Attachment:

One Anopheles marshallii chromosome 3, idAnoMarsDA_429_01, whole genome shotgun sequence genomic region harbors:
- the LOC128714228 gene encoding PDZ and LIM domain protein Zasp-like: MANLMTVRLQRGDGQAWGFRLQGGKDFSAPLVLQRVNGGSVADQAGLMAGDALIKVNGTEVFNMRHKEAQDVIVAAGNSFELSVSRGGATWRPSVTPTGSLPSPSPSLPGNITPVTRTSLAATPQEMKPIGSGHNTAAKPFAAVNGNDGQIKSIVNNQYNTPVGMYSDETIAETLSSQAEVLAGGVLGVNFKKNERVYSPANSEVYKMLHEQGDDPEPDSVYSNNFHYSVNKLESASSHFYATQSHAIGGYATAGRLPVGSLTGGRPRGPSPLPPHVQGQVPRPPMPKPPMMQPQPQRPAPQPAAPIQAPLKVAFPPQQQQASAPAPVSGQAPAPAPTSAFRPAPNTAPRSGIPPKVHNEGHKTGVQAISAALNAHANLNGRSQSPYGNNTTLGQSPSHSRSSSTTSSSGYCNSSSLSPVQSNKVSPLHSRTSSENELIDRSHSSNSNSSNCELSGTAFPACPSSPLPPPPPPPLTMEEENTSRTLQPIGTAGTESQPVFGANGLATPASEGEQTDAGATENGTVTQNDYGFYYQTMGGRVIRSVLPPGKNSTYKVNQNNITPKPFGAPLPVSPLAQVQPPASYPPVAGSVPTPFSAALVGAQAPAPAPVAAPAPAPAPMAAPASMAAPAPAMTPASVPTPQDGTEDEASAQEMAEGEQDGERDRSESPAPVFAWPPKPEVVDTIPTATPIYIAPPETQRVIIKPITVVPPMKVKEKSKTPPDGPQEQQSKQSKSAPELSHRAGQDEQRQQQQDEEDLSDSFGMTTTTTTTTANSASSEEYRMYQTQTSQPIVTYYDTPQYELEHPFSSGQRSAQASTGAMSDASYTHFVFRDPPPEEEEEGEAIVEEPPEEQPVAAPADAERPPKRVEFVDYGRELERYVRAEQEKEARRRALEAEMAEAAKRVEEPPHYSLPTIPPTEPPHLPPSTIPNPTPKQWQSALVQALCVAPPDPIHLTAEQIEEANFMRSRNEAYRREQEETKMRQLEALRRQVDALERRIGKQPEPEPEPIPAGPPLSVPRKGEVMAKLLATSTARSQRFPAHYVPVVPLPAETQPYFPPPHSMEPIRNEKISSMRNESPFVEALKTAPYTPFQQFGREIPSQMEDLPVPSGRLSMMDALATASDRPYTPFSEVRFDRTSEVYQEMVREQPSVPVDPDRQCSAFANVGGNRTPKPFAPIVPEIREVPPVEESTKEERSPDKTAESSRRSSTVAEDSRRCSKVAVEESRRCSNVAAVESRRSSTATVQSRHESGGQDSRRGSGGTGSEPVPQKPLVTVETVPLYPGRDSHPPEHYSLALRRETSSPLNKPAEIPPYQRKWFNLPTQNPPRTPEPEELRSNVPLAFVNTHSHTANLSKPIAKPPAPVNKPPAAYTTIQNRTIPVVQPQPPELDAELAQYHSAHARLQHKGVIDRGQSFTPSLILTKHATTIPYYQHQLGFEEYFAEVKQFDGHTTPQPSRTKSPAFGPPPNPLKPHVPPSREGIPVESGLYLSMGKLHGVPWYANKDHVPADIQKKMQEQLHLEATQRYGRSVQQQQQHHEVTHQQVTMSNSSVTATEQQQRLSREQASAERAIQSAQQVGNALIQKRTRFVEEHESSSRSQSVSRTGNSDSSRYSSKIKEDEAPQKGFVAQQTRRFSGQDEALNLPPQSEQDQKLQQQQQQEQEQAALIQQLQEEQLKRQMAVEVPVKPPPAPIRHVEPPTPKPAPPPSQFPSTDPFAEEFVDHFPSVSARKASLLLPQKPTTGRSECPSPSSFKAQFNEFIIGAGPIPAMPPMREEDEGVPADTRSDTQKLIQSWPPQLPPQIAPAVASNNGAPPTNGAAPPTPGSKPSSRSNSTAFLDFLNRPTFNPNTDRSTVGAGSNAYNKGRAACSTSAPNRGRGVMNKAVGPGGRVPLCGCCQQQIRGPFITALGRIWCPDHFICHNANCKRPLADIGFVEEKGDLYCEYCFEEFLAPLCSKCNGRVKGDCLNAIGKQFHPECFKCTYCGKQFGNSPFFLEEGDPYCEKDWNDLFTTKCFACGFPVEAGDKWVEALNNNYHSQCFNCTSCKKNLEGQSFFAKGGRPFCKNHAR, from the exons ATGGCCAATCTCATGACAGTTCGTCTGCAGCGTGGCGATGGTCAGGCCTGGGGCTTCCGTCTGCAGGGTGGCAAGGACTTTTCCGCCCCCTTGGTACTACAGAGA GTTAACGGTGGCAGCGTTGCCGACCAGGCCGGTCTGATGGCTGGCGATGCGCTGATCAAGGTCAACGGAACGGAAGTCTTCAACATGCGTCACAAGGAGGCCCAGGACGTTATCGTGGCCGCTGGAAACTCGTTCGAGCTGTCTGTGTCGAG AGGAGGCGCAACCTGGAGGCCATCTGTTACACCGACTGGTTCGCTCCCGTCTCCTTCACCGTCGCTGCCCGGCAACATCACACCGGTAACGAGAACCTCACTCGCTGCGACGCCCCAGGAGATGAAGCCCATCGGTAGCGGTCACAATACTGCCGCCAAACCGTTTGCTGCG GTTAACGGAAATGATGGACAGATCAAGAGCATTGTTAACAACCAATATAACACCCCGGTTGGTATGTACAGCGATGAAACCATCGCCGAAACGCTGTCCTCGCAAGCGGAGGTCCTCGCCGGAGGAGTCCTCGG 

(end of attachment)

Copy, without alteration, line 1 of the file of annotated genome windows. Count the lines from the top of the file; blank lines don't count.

One Anopheles marshallii chromosome 3, idAnoMarsDA_429_01, whole genome shotgun sequence genomic region harbors: